The American education system has been a hot topic since March. How we educate our children, where we educate them, and how we do right or wrong by them has made headlines in nearly every US state since the Spring. The conversation has been at best, a controversial topic and at worst, a national crisis. In the midst of all the turmoil, there has been an entire industry of arts professionals who have jumped to the helm to support children with their pursuit of learning. With the theater industry almost entirely out of work, many actors, designers, puppeteers, and visual artists have taken to the internet to teach their craft. For some, it might be the need for income. For many, it’s a much deeper personal knowledge of how theater can open up skills for that child, no matter what that child may pursue.
If you want your child to succeed with skills, the research shows that access to theater arts programming gives them a boost. Any person who has spent time in theater arts can tell you how their experience in theater shaped their entire life, even if they did not choose a career in the arts. In fact, especially if they did not choose a career in the arts.
But doesn't my kid need to focus on math? Many parents, already frustrated with school districts both public and private, are struggling to feel confident that their child will get the education they need to succeed during the COVID 19 pandemic. Why should our children access arts education if they are already limited in how they access their “regular” subjects of math, language, and science? The answer is clear: when students have access to theater arts, they do better in other academic areas. The College Entrance Examination Board examined SAT test scores in 2001 and found that students involved in drama activities outscored their peers in both language and math sections. As if that was not enough, the board continued to examine the scores in 2002, 2003, 2004, and 2005 and consistently came to the same conclusion. The most impressive results showed that students involved in a drama performance scored 65 points higher in language and 35 points higher in math compared to their peers, who did not participate in theater arts activities (1). But, it's the exposure for students who were not interested in performing that is most compelling. Students who chose not to perform but still wanted to take classes in drama arts for the experience, still outscored their peers in language and math by 55 and 26 points respectively. Test scores are not the only evidence to suggest that the arts prime students for better learning. Enrollment in theater arts is also directly correlated with students' current ability and this is perhaps an even more powerful conclusion. In a 2014 peer reviewed study, authors determined that sixth graders achieved higher levels of literacy ability and mathematical ability if they were receiving theater arts interventions through school (2). The ability of their peers not receiving theater arts interventions was measurably lower.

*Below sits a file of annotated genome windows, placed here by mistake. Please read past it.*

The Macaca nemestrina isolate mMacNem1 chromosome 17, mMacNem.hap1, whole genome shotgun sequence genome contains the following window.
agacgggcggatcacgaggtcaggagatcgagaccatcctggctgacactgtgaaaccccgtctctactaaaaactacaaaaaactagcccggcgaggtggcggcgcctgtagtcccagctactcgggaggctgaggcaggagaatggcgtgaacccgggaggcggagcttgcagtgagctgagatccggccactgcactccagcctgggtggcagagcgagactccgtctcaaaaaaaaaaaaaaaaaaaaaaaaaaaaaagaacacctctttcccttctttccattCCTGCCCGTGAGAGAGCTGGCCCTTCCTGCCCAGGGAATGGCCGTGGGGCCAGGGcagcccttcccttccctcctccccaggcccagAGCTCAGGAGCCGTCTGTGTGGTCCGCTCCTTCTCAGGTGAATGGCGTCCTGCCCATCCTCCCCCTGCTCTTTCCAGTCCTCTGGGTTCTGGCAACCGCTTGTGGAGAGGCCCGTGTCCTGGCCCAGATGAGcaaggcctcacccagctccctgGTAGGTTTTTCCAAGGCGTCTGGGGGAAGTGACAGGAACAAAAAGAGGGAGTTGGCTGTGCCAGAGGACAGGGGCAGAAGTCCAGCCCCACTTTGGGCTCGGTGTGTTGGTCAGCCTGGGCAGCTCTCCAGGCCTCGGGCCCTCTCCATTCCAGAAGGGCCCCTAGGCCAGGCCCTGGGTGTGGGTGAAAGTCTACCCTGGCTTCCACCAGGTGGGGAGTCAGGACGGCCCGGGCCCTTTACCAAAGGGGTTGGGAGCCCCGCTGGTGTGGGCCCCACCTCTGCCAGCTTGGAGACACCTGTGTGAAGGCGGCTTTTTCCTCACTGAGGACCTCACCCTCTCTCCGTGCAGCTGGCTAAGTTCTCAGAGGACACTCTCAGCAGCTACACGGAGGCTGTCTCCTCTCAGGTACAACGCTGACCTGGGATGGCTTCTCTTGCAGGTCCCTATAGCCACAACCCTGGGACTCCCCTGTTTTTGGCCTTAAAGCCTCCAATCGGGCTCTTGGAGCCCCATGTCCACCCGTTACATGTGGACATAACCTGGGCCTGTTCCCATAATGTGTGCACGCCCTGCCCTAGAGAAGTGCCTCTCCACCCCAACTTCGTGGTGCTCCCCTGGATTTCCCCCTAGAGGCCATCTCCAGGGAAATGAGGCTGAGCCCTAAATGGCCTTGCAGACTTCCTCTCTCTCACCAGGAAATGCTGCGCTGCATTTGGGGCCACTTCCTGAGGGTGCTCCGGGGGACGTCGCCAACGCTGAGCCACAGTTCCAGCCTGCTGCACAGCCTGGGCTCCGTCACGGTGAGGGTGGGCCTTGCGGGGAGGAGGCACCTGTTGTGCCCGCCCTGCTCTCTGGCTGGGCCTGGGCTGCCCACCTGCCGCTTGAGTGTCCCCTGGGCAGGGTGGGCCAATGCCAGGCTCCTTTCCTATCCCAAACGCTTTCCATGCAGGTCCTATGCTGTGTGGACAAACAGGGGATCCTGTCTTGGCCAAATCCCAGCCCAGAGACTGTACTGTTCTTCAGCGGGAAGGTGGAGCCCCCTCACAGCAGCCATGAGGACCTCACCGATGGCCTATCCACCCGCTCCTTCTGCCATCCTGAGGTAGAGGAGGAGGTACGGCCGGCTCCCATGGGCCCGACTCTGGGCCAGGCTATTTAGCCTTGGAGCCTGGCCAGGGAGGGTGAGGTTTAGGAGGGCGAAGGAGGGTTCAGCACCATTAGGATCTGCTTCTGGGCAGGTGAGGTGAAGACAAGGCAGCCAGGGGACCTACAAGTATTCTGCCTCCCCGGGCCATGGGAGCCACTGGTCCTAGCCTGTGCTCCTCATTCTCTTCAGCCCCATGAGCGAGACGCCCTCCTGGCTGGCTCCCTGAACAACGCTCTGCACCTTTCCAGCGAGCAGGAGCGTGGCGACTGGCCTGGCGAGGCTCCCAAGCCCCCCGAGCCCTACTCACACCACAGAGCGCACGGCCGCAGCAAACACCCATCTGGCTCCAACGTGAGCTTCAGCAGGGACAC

So how did we develop the view that the arts should be separated from academics if the arts have been proven to help our kids excel? Part of the popular conception follows the notion that arts education falls tightly into the category of “enrichment,” a category that suggests the arts are superfluous and unnecessary. The term enrichment likely started as a positive, to imply that a life with art in school was more enriching or that an education is enriched through the arts. After school arts programs as well as daytime assemblies fall under the umbrella of enrichment for many schools. Yet, the term also implies to parents, school systems, and educators nationwide that the learning is extra, in addition to, and therefore not of primary importance to knowledge acquisition. This view is decisively disconnected from the research if we consider that a lack of engagement with theater arts is directly correlated with less knowledge and less ability. It means that when we do not offer theater arts, we possibly make the acquisition of language and math skills more difficult for that child. If we can see that students who have access to theater arts outperform those academically who do not have access, we can discern that the arts are not merely an addition to a good education but somehow a tool or pathway to helping achieve that good education. The arts are not an addition, they are a thruway.
While many agree that the arts are imperative for careers that require expression, communication, and empathy, it is easily overlooked that the arts improve our wider academic abilities. The benefits are not limited to expressive communications. The knowledge that theater can further the skills that students need in careers such as accounting, law, and nursing has the power to change the perspective of many parents. The next time you wonder how to help your future accountant prepare, consider the benefit of a drama class. Then, sit back, relax, and know that research is on your side.